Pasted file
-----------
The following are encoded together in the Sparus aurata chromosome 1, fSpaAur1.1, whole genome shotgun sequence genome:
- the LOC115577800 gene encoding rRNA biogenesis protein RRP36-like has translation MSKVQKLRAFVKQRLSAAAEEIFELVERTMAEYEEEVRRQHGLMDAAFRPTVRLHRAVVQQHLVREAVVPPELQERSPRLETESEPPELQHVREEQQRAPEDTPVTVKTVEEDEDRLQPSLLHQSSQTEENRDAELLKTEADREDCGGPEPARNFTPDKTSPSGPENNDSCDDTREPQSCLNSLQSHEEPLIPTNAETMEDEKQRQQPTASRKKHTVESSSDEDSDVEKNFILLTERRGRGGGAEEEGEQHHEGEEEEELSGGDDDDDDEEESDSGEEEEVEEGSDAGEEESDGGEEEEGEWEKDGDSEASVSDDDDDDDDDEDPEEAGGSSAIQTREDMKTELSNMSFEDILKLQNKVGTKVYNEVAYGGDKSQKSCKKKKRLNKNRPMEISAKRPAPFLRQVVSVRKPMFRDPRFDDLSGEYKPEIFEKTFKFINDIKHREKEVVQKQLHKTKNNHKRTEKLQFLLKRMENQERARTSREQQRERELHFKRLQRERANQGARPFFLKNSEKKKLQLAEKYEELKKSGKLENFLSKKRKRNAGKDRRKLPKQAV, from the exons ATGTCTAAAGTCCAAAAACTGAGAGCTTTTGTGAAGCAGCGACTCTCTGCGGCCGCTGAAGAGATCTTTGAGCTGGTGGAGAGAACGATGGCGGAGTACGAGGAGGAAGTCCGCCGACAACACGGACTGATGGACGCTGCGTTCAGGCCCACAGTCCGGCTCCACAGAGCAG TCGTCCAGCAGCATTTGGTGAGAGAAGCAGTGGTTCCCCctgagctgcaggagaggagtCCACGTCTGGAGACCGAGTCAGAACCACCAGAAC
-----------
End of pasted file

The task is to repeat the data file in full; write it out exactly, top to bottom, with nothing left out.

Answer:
The following are encoded together in the Sparus aurata chromosome 1, fSpaAur1.1, whole genome shotgun sequence genome:
- the LOC115577800 gene encoding rRNA biogenesis protein RRP36-like has translation MSKVQKLRAFVKQRLSAAAEEIFELVERTMAEYEEEVRRQHGLMDAAFRPTVRLHRAVVQQHLVREAVVPPELQERSPRLETESEPPELQHVREEQQRAPEDTPVTVKTVEEDEDRLQPSLLHQSSQTEENRDAELLKTEADREDCGGPEPARNFTPDKTSPSGPENNDSCDDTREPQSCLNSLQSHEEPLIPTNAETMEDEKQRQQPTASRKKHTVESSSDEDSDVEKNFILLTERRGRGGGAEEEGEQHHEGEEEEELSGGDDDDDDEEESDSGEEEEVEEGSDAGEEESDGGEEEEGEWEKDGDSEASVSDDDDDDDDDEDPEEAGGSSAIQTREDMKTELSNMSFEDILKLQNKVGTKVYNEVAYGGDKSQKSCKKKKRLNKNRPMEISAKRPAPFLRQVVSVRKPMFRDPRFDDLSGEYKPEIFEKTFKFINDIKHREKEVVQKQLHKTKNNHKRTEKLQFLLKRMENQERARTSREQQRERELHFKRLQRERANQGARPFFLKNSEKKKLQLAEKYEELKKSGKLENFLSKKRKRNAGKDRRKLPKQAV, from the exons ATGTCTAAAGTCCAAAAACTGAGAGCTTTTGTGAAGCAGCGACTCTCTGCGGCCGCTGAAGAGATCTTTGAGCTGGTGGAGAGAACGATGGCGGAGTACGAGGAGGAAGTCCGCCGACAACACGGACTGATGGACGCTGCGTTCAGGCCCACAGTCCGGCTCCACAGAGCAG TCGTCCAGCAGCATTTGGTGAGAGAAGCAGTGGTTCCCCctgagctgcaggagaggagtCCACGTCTGGAGACCGAGTCAGAACCACCAGAAC